DGBIAS – Detecting gender bias in children's books

Aladdin and the Wonderful Lamp

Principal Investigator: Laura Vana-Gür (TU Wien)

Team:Camilla Damian (VU Amsterdam), Laura Vana-Gür (TU Wien)

Program / Call: FWF 1000 Ideas Programme, öffnet eine externe URL in einem neuen Fenster

Start: 01 December 2021, duration: 24 months



Gender stereotypes form early in the child's development and are carried over throughout adolescence into adulthood, leaving long-lasting effects which may impact activity and career choices, as well as academic performance. Books, in particular, can have considerable influence, as their characters serve to shape role models of femininity and masculinity for young children. Thus, gender under- and misrepresentation in children's textual literature can contribute to the internalization and reinforcement of negative stereotypes. To address this issue, we aim to identify and measure relevant dimensions of gender bias in children's books with the aid of both qualitative and quantitative techniques: systematic literature review across disciplines, synthesis and (expert) validation on the one hand and state-of-the-art NLP methods on the other. By exploiting such an integrated research framework, we believe that we can automate the detection of potentially biased text while enhancing the interpretability and transparency of the results.


What is gender bias and what are its relevant dimensions?

The design of an unified, measurable concept of gender bias is an ambitious task, mostly due to the complexity of the concept to be measured.  There is no real consensus on how exactly to measure gender bias and gender stereotypes and on which factors or aspects are relevant when building such a measure.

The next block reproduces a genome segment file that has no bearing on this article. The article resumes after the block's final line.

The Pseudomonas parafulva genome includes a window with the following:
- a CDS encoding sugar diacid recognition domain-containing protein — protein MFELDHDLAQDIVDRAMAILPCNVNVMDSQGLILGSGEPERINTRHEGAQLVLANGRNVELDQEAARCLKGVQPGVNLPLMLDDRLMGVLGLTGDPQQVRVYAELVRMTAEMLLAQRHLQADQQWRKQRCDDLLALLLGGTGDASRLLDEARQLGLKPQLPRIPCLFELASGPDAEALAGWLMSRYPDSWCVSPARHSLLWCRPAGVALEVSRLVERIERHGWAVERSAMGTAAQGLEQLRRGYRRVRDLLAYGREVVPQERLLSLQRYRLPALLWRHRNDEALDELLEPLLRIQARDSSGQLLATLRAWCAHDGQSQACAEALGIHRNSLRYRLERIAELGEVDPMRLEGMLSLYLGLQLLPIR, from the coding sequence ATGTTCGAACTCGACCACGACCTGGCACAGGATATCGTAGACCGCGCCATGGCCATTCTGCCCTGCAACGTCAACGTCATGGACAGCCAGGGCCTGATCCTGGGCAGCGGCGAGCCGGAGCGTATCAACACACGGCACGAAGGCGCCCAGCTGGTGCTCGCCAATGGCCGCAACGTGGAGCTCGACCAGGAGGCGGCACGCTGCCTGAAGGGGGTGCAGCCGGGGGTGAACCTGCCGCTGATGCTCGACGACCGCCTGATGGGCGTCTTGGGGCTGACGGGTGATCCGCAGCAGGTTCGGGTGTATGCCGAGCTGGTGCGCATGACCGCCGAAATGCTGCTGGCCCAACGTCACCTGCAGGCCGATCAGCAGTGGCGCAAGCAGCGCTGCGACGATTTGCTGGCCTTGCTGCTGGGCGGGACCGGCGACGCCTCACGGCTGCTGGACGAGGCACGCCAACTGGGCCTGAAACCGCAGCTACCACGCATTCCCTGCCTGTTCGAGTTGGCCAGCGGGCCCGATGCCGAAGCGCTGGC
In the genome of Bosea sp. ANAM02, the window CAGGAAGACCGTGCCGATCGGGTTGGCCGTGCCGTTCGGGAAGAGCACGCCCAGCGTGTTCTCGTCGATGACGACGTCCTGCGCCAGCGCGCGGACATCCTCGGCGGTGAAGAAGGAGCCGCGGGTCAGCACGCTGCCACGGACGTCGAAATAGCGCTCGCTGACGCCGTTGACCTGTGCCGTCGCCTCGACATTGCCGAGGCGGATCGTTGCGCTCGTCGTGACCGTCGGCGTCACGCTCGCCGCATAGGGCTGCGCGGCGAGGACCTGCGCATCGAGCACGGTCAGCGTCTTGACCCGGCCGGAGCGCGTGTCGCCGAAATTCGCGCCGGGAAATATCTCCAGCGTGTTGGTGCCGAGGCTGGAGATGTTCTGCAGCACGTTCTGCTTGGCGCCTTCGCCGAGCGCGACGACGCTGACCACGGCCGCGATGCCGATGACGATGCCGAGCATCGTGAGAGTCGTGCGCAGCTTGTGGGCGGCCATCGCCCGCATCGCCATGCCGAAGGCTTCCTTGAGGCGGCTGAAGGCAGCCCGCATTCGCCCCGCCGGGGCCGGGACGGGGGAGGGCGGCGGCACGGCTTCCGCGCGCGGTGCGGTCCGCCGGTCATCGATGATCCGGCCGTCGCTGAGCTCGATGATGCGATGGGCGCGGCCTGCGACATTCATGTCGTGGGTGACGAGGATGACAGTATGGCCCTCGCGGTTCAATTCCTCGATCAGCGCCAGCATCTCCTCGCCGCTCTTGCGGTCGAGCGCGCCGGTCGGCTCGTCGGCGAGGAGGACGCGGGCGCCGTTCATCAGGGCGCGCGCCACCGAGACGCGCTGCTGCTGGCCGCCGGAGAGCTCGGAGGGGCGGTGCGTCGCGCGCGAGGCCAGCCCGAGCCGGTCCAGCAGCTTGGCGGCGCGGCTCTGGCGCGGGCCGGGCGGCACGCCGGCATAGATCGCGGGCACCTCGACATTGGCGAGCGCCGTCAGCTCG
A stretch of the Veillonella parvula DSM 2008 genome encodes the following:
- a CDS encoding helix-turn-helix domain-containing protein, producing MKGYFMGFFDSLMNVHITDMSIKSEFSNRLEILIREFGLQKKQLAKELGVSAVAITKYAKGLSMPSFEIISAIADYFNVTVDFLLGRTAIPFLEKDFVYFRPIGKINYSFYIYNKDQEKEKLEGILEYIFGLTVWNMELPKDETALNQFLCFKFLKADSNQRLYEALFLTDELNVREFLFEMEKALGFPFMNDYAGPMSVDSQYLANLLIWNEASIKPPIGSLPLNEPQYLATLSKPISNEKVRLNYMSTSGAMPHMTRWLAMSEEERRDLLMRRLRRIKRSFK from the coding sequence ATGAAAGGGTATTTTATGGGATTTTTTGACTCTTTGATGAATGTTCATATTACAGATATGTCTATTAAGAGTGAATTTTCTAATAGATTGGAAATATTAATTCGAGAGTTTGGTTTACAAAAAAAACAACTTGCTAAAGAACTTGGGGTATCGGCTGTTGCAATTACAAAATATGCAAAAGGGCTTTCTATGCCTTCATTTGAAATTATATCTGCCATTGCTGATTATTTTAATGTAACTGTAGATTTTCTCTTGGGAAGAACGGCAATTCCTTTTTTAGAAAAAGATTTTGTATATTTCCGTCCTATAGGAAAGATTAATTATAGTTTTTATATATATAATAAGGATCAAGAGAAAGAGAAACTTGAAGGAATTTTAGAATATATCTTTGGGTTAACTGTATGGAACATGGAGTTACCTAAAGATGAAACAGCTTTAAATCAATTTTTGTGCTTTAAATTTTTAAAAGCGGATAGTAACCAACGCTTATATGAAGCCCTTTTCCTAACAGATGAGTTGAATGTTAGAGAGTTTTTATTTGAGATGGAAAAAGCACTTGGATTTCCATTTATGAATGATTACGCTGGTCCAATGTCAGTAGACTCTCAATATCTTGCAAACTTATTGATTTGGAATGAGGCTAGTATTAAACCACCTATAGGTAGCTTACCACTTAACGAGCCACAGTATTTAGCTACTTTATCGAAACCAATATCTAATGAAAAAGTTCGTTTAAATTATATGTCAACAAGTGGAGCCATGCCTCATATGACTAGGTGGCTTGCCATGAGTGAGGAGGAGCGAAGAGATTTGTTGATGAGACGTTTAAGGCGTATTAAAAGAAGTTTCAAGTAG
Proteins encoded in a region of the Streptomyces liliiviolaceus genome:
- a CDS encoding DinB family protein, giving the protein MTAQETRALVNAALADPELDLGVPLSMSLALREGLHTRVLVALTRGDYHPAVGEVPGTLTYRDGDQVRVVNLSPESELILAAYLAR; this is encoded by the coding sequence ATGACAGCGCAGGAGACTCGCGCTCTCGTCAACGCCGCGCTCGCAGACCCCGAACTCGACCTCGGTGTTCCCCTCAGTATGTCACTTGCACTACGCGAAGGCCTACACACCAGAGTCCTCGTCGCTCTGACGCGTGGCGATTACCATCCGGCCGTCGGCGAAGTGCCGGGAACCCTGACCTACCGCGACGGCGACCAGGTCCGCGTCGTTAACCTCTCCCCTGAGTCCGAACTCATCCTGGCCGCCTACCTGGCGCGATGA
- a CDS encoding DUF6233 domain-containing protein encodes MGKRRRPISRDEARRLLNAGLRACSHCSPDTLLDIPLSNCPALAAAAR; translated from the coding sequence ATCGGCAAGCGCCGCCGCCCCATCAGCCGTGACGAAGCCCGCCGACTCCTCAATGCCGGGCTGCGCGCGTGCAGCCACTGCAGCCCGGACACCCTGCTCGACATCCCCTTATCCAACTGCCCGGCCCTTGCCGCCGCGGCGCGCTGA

To identify dimensions along which gender bias should be measured,  we made use of specific recommendations from the relevant qualitative literature about detecting gender bias and stereotypes in children’s literature. Important topics here are (see e.g., Railsback, 1993; Narahara, 1998; Turner-Bowker, 1996; Wollman-Bonilla, 1998; McCabe et al., 2011; Pownall et al., 2023):

  • Representation
    •  What is the gender of the main character?
    •  Is there a balanced number of female and male characters?
    •  Are the female characters playing an integral part? i.e., are they speaking a lot, how central or influential are they to the story?
  • Stereotypes in characters
    • Active vs. dependent roles: E.g., Who are the breadwinners in the family? Who takes on leadership roles?
    • Professions: Are technical careers more likely to be pursued by the male characters? Are the female characters taking on more homemaking/childcare roles while males work outside of the home?
    • Arts vs. science: are boys presented as being more predisposed to science and girls more to arts?
    • Positive vs. negative descriptions
    • Physical abilities vs. features: are male characters predominantly portrayed as being strong and good in sports? On the other hand, are females more often characterized by their looks?
  • Stereotypical language
    • Does the text use shared and generic pronouns (such as they or one) when possible?
    • Does the text use generic and not gender-specific nouns (e.g., police officers rather than policemen)?
    • Does the text contain cliches?
    • Does the text use titles appropriately (e.g., Dr. Lucy Surgeon vs. woman doctor Lucy)?